Today's News

  • Radcliff considers landscape changes

    Radcliff City Council is considering allocating up to $10,000 to replace mulch with rock in roughly 64 landscape beds around the city. The expense is part of the city’s plan to improve its aesthetics, which included a streetscape project on Dixie Boulevard.

    The idea to use rock came to Mayor J.J. Duvall’s attention after he realized it would cost several thousand dollars each year to replace and maintain the mulch. Radcliff spokesman Bryce Shumate said the mulch will be reduced to “dust” within a year while the rock will have a much longer lifespan.

  • Military sets trial date for Brent Burke

    The U.S. Army has set a 2012 trial date in the case against Sgt. Brent Burke after an investigating officer referred his charges to a general court-martial, the most serious level of military courts, Fort Campbell officials announced Wednesday.

    This news comes more than three weeks after Burke’s second Article 32 hearing in October, which was heard by investigating officer Maj. Jenny Hamby. The Army has scheduled a Feb. 6 trial date.

  • Trial date set for Brent Burke

    The military has set a Feb. 6 trial date for Sgt. Brent Burke, Fort Campbell officials announced today.

    Maj. Jenny Hamby, investigating officer in Burke's second Article 32 hearing, recommended Burke be referred to a general court martial, the highest of military courts.

    Burke is charged with murdering his estranged wife and her former mother-in-law in September 2007 in Rineyville.

    Please see Thursday's edition of The News-Enterprise for more details.

  • E'town residents arrested for incest

    Two Elizabethtown residents were arrested Friday and charged with incest.

    According to police citations, Misty D. Clark, 19, and Justin W. Preston, 23, are half siblings. Both were arraigned via video Monday in Hardin District Court.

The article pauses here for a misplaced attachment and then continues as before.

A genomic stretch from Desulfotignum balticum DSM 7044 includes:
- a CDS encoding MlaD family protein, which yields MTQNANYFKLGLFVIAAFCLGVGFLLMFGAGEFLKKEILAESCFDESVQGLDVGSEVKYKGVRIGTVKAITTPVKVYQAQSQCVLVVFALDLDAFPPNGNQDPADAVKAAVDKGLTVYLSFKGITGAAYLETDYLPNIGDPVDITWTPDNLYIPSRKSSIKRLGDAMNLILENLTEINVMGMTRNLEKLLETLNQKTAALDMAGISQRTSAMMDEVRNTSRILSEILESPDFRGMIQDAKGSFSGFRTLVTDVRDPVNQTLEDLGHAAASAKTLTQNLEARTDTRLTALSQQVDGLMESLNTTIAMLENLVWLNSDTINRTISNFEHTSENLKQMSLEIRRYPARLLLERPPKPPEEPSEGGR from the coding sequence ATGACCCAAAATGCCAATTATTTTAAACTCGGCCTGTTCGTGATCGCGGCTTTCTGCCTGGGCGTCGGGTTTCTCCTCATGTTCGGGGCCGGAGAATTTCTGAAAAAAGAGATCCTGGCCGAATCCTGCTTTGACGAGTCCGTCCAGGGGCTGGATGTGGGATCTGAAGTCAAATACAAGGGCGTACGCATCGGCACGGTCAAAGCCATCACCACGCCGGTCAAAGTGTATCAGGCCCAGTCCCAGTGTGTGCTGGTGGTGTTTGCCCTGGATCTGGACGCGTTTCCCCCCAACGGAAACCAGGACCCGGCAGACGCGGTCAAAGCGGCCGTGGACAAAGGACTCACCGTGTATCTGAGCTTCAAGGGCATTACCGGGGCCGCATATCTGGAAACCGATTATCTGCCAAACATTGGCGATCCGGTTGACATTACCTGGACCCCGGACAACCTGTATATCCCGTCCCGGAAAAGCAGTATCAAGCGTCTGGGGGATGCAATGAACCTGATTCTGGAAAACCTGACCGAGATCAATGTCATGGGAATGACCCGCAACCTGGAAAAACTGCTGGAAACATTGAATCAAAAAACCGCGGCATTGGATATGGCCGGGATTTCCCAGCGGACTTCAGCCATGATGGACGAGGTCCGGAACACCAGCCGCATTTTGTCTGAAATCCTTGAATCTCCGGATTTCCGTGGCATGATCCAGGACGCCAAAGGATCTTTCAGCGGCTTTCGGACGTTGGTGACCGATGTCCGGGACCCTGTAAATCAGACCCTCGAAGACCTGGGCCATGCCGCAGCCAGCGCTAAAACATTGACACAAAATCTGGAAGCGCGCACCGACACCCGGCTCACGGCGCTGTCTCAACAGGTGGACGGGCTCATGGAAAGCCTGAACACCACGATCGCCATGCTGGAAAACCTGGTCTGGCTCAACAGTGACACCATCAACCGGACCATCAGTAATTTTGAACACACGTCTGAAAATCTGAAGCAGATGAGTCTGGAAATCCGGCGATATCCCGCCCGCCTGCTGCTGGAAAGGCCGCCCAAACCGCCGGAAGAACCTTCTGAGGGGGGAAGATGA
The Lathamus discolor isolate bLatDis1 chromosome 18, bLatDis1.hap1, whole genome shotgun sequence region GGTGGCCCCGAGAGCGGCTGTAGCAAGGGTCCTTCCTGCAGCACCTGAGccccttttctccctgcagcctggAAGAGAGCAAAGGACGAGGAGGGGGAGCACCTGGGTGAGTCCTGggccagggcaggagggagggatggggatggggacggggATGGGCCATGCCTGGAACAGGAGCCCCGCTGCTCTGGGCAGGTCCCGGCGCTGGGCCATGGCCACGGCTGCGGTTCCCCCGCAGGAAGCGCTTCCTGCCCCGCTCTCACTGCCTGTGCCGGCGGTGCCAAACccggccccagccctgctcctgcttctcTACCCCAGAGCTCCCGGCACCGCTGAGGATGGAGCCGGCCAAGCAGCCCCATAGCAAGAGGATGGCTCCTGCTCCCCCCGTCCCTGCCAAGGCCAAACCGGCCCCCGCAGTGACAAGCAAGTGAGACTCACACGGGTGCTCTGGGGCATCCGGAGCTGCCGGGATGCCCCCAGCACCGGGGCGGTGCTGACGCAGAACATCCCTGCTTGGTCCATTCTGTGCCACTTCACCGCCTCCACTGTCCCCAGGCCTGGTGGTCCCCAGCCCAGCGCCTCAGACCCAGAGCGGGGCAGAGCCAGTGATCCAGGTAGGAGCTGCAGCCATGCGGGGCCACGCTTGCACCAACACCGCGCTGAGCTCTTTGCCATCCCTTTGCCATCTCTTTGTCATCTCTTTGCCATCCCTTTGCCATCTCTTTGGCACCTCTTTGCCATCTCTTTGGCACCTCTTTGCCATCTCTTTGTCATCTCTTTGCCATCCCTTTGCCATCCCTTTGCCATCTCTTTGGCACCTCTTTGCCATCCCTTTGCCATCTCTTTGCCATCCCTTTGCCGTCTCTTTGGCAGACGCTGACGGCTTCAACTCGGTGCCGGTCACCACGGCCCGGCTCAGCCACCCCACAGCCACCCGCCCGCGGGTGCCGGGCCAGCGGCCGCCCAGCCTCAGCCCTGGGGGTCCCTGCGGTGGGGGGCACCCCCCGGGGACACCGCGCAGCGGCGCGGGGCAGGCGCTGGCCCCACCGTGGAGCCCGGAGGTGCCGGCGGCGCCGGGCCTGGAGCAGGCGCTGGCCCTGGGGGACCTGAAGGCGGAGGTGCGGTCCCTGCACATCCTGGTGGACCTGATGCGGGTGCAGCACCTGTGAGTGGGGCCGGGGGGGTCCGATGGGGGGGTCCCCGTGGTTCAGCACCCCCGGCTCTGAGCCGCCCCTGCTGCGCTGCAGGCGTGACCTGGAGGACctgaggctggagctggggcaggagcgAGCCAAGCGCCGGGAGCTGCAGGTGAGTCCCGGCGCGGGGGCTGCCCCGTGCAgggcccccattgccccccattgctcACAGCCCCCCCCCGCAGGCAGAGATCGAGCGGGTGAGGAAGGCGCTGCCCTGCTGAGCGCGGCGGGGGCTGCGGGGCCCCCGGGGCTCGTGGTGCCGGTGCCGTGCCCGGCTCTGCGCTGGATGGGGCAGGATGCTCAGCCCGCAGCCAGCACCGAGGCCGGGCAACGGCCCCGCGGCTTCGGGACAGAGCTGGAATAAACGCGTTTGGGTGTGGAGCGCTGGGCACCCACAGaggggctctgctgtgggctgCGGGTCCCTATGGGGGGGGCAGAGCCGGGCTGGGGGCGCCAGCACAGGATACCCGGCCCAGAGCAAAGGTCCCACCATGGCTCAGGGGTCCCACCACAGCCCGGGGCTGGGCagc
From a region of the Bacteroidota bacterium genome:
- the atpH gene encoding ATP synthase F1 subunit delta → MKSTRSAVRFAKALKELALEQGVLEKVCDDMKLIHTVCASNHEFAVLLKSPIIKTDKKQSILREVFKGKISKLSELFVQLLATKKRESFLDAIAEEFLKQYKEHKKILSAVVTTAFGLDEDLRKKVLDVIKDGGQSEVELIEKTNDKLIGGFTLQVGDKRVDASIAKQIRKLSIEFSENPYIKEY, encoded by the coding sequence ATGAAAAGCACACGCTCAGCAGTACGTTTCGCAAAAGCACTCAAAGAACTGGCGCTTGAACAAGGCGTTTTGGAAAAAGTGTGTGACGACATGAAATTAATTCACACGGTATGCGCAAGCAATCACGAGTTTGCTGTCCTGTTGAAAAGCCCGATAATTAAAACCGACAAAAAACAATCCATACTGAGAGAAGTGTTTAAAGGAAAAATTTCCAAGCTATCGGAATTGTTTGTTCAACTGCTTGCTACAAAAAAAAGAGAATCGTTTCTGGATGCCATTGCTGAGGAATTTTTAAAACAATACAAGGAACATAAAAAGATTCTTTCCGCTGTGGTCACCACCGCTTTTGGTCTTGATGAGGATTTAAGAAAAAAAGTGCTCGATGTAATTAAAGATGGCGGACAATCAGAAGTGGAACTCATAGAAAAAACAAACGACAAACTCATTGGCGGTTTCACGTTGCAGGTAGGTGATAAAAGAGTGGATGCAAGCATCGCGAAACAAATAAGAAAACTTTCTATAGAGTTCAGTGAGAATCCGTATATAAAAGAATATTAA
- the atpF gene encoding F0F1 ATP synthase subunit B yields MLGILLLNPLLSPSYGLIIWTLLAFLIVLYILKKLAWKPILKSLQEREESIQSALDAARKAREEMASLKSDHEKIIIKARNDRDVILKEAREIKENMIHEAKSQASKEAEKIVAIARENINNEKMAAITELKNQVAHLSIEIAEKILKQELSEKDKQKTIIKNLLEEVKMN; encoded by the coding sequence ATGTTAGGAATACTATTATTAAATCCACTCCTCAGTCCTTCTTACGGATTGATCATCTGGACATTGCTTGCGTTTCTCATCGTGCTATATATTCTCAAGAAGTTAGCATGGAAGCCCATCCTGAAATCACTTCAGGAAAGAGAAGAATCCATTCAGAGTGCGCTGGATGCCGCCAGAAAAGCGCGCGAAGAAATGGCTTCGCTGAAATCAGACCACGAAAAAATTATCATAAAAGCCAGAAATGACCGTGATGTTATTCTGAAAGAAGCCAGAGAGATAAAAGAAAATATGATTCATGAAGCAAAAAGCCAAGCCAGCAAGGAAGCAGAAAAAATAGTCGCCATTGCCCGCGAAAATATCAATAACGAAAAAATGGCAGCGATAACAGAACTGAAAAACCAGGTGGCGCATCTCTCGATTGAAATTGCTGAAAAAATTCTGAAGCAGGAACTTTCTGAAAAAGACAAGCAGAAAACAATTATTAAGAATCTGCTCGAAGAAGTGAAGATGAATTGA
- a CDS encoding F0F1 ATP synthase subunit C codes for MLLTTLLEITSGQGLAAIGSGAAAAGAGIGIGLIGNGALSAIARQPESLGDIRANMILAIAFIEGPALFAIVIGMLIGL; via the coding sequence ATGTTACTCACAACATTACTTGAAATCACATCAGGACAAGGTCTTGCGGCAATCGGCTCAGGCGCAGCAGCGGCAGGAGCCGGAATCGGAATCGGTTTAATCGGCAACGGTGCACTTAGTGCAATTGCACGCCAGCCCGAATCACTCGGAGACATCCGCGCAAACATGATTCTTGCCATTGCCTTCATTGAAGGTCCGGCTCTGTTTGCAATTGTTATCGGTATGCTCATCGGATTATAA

Elizabethtown Police Department declined to comment Tuesday on the arrests. The investigation is ongoing.

    Clark and Preston are lodged at the Hardin County Detention Center. They are scheduled to appear in court for preliminary hearings Nov. 23.

  • Church to open collection site for Operation Christmas Child

    Operation Christmas Child kicks off its National Collection Week today and volunteers at Valley Creek Baptist Church in Elizabethtown will be busy preparing shoeboxes for impoverished children.

    Nonprofit organization Samaritan’s Purse started Operation Christmas Child in 1993, according to a news release. Its goal is to fill empty shoeboxes with school supplies, toys, candy and necessity items. The boxes are hand-delivered to children in more than 100 countries.

  • Meade County’s Adam Edelen: Wired for politics

    Adam Edelen wrapped up his statewide campaign in familiar territory on Election Day.

    Edelen, the 36-year-old Democrat who replaces Crit Luallen as auditor after besting Republican challenger John Kemper in Tuesday’s race, returned to Meade County just six hours before the polls closed, surrounded by friends and family at Dairy Queen in Brandenburg.

  • Commission recommends alcohol zoning standards

    The Elizabethtown Planning Commission voted 5-0 Tuesday night to recommend the allowance of package liquor stores in four of the city’s five commercial zones as well as a planned neighborhood commercial zone with limited residential use.

    The recommendation for changes to the city’s zoning ordinance move to the Elizabethtown City Council as it works to iron out new alcohol regulations by early December.

  • Tami Delaney works to feed soul and body

    Tami Delaney helps nourish the soul and body.

    Through a Louisville church group she provides prison ministry at a women’s correctional center; as development director for Feeding America Kentucky’s Heartland, she helps feed the needy.

    “I feel that everybody in the world was put here for a purpose,” Delaney said.

    The Elizabethtown native said she couldn’t see sitting around while there was a “whole vast world of need” beyond her own.

  • Got to be Real: Thrift shopping lets you be a diva on a dime


    I have been dressing up ever since I can remember.

    I think my mother is the cause of me loving clothes the way I do. It all started with the Bo-Peep Shoppe, Spalding’s and Dobbs Family Shoe Store in Bardstown. I would walk by their windows every day after school and admire all the outfits on display. I was a pretty-plus child, so all my clothes were expensive because of my size. As time went on and I was able to buy my own clothes, I would get fashion ideas from magazines, TV and just watching people.

  • Listen before sharing your own beliefs

    We had just left the Hindu temple when I noticed the red dot on my mother’s forehead. It was the “tilaki,” the third eye or mind's eye, associated with many Hindu gods, also symbolizing the idea of meditation and spiritual enlightenment. 

    I, a recent graduate of a high school education, feeding on my scholastic possibilities, feeling strong in my evangelical superiority, upbraided my mother: “You let them mark you! And, that’s a false religion.”

    My mother was neither intimidated or perturbed by her 19-year-old son.